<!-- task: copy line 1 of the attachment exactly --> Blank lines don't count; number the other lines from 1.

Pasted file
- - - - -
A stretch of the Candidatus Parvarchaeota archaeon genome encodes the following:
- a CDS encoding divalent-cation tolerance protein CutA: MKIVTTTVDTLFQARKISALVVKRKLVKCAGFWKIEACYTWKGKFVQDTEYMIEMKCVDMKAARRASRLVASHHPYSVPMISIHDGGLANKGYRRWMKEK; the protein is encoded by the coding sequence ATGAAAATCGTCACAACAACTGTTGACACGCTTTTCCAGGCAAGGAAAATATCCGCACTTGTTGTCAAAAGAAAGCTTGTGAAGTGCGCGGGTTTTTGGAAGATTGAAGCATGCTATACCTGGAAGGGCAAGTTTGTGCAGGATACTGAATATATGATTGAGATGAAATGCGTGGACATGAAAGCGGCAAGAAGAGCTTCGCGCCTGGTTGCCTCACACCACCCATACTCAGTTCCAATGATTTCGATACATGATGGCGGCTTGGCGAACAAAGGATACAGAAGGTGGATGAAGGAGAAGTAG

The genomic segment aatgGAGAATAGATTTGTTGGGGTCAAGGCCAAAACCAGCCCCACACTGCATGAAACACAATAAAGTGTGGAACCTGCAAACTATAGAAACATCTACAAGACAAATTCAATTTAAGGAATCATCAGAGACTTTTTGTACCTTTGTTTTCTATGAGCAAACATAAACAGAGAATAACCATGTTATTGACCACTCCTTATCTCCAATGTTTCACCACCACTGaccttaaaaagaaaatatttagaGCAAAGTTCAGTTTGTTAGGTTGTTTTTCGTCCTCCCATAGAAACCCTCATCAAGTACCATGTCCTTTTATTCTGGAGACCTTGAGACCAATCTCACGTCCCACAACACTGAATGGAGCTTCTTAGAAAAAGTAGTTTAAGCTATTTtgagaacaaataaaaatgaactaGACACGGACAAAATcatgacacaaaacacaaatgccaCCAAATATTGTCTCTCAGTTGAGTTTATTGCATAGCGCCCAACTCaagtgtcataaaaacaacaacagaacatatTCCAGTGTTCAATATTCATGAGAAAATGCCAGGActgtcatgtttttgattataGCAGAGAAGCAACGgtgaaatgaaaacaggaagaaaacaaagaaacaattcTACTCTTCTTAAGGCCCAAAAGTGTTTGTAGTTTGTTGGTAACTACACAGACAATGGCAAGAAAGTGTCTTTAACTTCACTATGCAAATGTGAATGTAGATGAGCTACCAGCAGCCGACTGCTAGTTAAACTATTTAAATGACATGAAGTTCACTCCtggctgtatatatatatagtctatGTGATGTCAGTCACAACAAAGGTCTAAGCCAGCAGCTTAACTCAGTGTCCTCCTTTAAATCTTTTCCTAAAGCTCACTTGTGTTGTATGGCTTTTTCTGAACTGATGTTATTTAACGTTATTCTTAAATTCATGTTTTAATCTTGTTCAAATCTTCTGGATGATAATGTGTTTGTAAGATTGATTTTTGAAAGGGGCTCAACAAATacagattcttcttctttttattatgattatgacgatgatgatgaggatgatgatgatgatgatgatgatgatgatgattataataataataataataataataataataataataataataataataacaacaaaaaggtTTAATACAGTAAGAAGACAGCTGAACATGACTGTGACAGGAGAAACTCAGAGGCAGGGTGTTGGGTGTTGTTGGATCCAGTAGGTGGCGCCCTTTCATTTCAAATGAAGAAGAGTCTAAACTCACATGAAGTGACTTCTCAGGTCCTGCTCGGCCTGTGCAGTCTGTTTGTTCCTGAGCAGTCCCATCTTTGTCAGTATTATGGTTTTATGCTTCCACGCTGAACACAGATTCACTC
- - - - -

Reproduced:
A stretch of the Candidatus Parvarchaeota archaeon genome encodes the following: